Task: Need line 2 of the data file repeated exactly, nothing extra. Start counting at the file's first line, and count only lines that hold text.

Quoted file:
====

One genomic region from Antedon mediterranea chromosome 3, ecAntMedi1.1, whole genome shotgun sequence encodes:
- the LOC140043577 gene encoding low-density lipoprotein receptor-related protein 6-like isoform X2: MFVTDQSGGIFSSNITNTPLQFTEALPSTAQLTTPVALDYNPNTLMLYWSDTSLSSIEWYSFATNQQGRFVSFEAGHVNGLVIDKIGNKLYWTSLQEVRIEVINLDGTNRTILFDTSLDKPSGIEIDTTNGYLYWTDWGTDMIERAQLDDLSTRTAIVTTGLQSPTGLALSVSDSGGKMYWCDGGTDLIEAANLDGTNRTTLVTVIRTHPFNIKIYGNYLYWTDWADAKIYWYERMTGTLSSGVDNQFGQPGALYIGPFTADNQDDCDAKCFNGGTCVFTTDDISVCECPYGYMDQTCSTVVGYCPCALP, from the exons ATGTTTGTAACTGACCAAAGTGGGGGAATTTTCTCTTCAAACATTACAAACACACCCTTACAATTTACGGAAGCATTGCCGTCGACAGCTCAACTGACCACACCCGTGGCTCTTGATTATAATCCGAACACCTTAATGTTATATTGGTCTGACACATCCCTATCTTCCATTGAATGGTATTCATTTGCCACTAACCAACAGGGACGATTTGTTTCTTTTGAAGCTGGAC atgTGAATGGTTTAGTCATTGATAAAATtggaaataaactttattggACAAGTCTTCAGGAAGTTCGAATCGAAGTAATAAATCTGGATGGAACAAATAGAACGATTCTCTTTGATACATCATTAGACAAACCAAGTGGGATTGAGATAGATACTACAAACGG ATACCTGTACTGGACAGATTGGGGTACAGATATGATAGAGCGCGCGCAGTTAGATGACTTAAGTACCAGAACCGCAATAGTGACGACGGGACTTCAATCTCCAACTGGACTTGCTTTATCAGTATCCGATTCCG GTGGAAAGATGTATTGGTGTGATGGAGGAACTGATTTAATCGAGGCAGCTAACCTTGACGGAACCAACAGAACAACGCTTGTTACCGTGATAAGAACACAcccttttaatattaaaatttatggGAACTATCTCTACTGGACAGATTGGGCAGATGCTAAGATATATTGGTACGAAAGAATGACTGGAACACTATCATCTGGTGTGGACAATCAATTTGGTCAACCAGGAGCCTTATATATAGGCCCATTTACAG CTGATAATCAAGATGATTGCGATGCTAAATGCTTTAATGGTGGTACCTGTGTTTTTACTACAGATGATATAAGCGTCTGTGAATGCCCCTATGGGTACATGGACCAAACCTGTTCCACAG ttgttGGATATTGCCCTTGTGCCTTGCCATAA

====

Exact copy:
- the LOC140043577 gene encoding low-density lipoprotein receptor-related protein 6-like isoform X2: MFVTDQSGGIFSSNITNTPLQFTEALPSTAQLTTPVALDYNPNTLMLYWSDTSLSSIEWYSFATNQQGRFVSFEAGHVNGLVIDKIGNKLYWTSLQEVRIEVINLDGTNRTILFDTSLDKPSGIEIDTTNGYLYWTDWGTDMIERAQLDDLSTRTAIVTTGLQSPTGLALSVSDSGGKMYWCDGGTDLIEAANLDGTNRTTLVTVIRTHPFNIKIYGNYLYWTDWADAKIYWYERMTGTLSSGVDNQFGQPGALYIGPFTADNQDDCDAKCFNGGTCVFTTDDISVCECPYGYMDQTCSTVVGYCPCALP, from the exons ATGTTTGTAACTGACCAAAGTGGGGGAATTTTCTCTTCAAACATTACAAACACACCCTTACAATTTACGGAAGCATTGCCGTCGACAGCTCAACTGACCACACCCGTGGCTCTTGATTATAATCCGAACACCTTAATGTTATATTGGTCTGACACATCCCTATCTTCCATTGAATGGTATTCATTTGCCACTAACCAACAGGGACGATTTGTTTCTTTTGAAGCTGGAC atgTGAATGGTTTAGTCATTGATAAAATtggaaataaactttattggACAAGTCTTCAGGAAGTTCGAATCGAAGTAATAAATCTGGATGGAACAAATAGAACGATTCTCTTTGATACATCATTAGACAAACCAAGTGGGATTGAGATAGATACTACAAACGG ATACCTGTACTGGACAGATTGGGGTACAGATATGATAGAGCGCGCGCAGTTAGATGACTTAAGTACCAGAACCGCAATAGTGACGACGGGACTTCAATCTCCAACTGGACTTGCTTTATCAGTATCCGATTCCG GTGGAAAGATGTATTGGTGTGATGGAGGAACTGATTTAATCGAGGCAGCTAACCTTGACGGAACCAACAGAACAACGCTTGTTACCGTGATAAGAACACAcccttttaatattaaaatttatggGAACTATCTCTACTGGACAGATTGGGCAGATGCTAAGATATATTGGTACGAAAGAATGACTGGAACACTATCATCTGGTGTGGACAATCAATTTGGTCAACCAGGAGCCTTATATATAGGCCCATTTACAG CTGATAATCAAGATGATTGCGATGCTAAATGCTTTAATGGTGGTACCTGTGTTTTTACTACAGATGATATAAGCGTCTGTGAATGCCCCTATGGGTACATGGACCAAACCTGTTCCACAG ttgttGGATATTGCCCTTGTGCCTTGCCATAA